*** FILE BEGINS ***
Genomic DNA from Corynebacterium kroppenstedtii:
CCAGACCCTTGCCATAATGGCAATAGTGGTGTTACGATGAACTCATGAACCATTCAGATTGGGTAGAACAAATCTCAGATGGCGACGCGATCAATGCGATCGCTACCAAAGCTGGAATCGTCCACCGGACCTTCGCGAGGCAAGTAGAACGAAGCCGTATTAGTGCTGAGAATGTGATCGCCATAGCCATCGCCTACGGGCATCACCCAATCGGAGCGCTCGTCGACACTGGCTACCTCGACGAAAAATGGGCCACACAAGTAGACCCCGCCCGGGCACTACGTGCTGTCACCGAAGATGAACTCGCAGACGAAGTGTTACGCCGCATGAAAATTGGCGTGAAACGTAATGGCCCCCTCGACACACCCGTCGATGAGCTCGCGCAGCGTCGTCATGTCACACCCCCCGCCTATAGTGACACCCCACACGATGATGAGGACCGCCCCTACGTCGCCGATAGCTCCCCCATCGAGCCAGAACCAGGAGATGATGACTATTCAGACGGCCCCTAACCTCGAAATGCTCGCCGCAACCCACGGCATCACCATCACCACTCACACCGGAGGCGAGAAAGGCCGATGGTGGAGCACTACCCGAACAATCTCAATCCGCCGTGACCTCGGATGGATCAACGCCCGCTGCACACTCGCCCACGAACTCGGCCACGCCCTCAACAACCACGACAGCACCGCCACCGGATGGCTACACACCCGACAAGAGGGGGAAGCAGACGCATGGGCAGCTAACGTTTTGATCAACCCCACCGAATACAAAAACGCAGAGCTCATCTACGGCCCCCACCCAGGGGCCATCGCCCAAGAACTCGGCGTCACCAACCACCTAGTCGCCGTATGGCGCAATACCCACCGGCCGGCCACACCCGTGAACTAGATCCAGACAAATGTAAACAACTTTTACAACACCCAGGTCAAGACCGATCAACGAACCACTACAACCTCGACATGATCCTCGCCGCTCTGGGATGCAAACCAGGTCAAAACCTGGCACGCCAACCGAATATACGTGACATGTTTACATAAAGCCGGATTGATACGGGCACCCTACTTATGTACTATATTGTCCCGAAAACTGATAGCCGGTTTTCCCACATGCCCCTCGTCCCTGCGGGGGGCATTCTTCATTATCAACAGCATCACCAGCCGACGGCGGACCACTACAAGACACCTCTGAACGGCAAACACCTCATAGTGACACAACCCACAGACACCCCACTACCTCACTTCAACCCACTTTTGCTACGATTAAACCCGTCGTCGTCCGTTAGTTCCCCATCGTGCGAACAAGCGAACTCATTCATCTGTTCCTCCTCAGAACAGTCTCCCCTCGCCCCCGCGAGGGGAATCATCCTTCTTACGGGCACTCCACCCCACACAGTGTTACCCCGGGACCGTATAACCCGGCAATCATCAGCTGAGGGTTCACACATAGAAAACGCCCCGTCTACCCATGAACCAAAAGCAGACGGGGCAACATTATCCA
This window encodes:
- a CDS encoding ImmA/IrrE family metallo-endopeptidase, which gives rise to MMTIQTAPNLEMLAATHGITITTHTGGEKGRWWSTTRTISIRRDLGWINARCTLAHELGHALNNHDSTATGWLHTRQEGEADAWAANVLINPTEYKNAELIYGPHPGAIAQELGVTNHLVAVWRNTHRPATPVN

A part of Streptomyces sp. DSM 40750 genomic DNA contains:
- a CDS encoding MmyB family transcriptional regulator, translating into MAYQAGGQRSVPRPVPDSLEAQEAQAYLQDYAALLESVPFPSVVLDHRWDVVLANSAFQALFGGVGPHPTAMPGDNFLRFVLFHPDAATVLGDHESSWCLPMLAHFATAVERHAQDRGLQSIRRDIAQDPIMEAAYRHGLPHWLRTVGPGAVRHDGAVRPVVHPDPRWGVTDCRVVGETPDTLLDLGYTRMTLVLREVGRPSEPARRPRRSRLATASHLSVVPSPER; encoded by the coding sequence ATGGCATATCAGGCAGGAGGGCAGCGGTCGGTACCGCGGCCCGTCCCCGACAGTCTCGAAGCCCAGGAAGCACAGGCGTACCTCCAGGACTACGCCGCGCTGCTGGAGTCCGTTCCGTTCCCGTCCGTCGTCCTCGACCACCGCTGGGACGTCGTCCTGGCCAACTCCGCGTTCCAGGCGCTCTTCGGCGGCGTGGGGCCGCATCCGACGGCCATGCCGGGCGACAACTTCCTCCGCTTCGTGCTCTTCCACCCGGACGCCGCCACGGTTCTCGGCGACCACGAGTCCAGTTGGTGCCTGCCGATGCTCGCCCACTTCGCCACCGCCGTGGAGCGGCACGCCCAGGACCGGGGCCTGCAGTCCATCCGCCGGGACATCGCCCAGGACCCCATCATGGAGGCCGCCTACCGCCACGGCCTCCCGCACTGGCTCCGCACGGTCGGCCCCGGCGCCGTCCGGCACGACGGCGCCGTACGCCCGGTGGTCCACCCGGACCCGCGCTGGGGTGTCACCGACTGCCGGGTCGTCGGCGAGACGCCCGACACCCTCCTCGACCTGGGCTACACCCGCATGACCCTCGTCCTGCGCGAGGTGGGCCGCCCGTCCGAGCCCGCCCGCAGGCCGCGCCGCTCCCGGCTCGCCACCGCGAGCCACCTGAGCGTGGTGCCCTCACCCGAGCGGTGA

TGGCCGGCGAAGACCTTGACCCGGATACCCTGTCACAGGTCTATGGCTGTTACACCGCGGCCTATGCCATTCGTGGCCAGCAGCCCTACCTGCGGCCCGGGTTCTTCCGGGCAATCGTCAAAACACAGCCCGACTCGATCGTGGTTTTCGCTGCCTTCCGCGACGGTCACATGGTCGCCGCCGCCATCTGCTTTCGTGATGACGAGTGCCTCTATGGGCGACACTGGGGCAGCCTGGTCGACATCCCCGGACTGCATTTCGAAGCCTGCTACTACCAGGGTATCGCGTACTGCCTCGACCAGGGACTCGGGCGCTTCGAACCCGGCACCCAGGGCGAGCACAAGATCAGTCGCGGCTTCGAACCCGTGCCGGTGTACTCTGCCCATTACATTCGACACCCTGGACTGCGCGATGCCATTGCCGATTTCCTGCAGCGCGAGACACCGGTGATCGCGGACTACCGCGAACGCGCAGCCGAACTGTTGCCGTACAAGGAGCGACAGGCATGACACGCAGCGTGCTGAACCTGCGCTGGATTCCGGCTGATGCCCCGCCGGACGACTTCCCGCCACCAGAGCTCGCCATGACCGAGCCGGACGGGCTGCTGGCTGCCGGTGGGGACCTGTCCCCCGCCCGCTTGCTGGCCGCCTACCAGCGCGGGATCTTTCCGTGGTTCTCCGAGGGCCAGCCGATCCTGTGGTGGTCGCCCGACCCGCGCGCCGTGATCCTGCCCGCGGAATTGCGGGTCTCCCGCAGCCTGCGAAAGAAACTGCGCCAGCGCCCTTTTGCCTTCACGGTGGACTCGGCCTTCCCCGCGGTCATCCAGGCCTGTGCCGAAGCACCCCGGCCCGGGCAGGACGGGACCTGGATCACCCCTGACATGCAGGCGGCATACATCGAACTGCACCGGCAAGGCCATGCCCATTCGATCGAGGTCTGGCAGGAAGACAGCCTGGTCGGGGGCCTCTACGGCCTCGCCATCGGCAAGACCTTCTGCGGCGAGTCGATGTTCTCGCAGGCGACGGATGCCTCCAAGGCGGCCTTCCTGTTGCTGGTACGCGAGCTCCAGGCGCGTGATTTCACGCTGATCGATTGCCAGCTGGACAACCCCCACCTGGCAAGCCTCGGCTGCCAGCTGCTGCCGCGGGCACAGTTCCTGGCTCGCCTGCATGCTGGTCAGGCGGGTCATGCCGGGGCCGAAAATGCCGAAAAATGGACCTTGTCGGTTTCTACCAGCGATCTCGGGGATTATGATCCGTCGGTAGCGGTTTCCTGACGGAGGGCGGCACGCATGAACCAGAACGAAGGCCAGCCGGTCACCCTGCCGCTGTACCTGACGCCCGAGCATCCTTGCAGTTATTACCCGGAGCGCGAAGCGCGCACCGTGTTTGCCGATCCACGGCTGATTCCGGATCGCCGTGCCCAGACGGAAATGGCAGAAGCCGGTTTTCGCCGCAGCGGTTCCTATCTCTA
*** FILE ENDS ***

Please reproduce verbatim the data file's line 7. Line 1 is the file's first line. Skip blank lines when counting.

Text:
TGGCCGGCGAAGACCTTGACCCGGATACCCTGTCACAGGTCTATGGCTGTTACACCGCGGCCTATGCCATTCGTGGCCAGCAGCCCTACCTGCGGCCCGGGTTCTTCCGGGCAATCGTCAAAACACAGCCCGACTCGATCGTGGTTTTCGCTGCCTTCCGCGACGGTCACATGGTCGCCGCCGCCATCTGCTTTCGTGATGACGAGTGCCTCTATGGGCGACACTGGGGCAGCCTGGTCGACATCCCCGGACTGCATTTCGAAGCCTGCTACTACCAGGGTATCGCGTACTGCCTCGACCAGGGACTCGGGCGCTTCGAACCCGGCACCCAGGGCGAGCACAAGATCAGTCGCGGCTTCGAACCCGTGCCGGTGTACTCTGCCCATTACATTCGACACCCTGGACTGCGCGATGCCATTGCCGATTTCCTGCAGCGCGAGACACCGGTGATCGCGGACTACCGCGAACGCGCAGCCGAACTGTTGCCGTACAAGGAGCGACAGGCATGACACGCAGCGTGCTGAACCTGCGCTGGATTCCGGCTGATGCCCCGCCGGACGACTTCCCGCCACCAGAGCTCGCCATGACCGAGCCGGACGGGCTGCTGGCTGCCGGTGGGGACCTGTCCCCCGCCCGCTTGCTGGCCGCCTACCAGCGCGGGATCTTTCCGTGGTTCTCCGAGGGCCAGCCGATCCTGTGGTGGTCGCCCGACCCGCGCGCCGTGATCCTGCCCGCGGAATTGCGGGTCTCCCGCAGCCTGCGAAAGAAACTGCGCCAGCGCCCTTTTGCCTTCACGGTGGACTCGGCCTTCCCCGCGGTCATCCAGGCCTGTGCCGAAGCACCCCGGCCCGGGCAGGACGGGACCTGGATCACCCCTGACATGCAGGCGGCATACATCGAACTGCACCGGCAAGGCCATGCCCATTCGATCGAGGTCTGGCAGGAAGACAGCCTGGTCGGGGGCCTCTACGGCCTCGCCATCGGCAAGACCTTCTGCGGCGAGTCGATGTTCTCGCAGGCGACGGATGCCTCCAAGGCGGCCTTCCTGTTGCTGGTACGCGAGCTCCAGGCGCGTGATTTCACGCTGATCGATTGCCAGCTGGACAACCCCCACCTGGCAAGCCTCGGCTGCCAGCTGCTGCCGCGGGCACAGTTCCTGGCTCGCCTGCATGCTGGTCAGGCGGGTCATGCCGGGGCCGAAAATGCCGAAAAATGGACCTTGTCGGTTTCTACCAGCGATCTCGGGGATTATGATCCGTCGGTAGCGGTTTCCTGACGGAGGGCGGCACGCATGAACCAGAACGAAGGCCAGCCGGTCACCCTGCCGCTGTACCTGACGCCCGAGCATCCTTGCAGTTATTACCCGGAGCGCGAAGCGCGCACCGTGTTTGCCGATCCACGGCTGATTCCGGATCGCCGTGCCCAGACGGAAATGGCAGAAGCCGGTTTTCGCCGCAGCGGTTCCTATCTCTA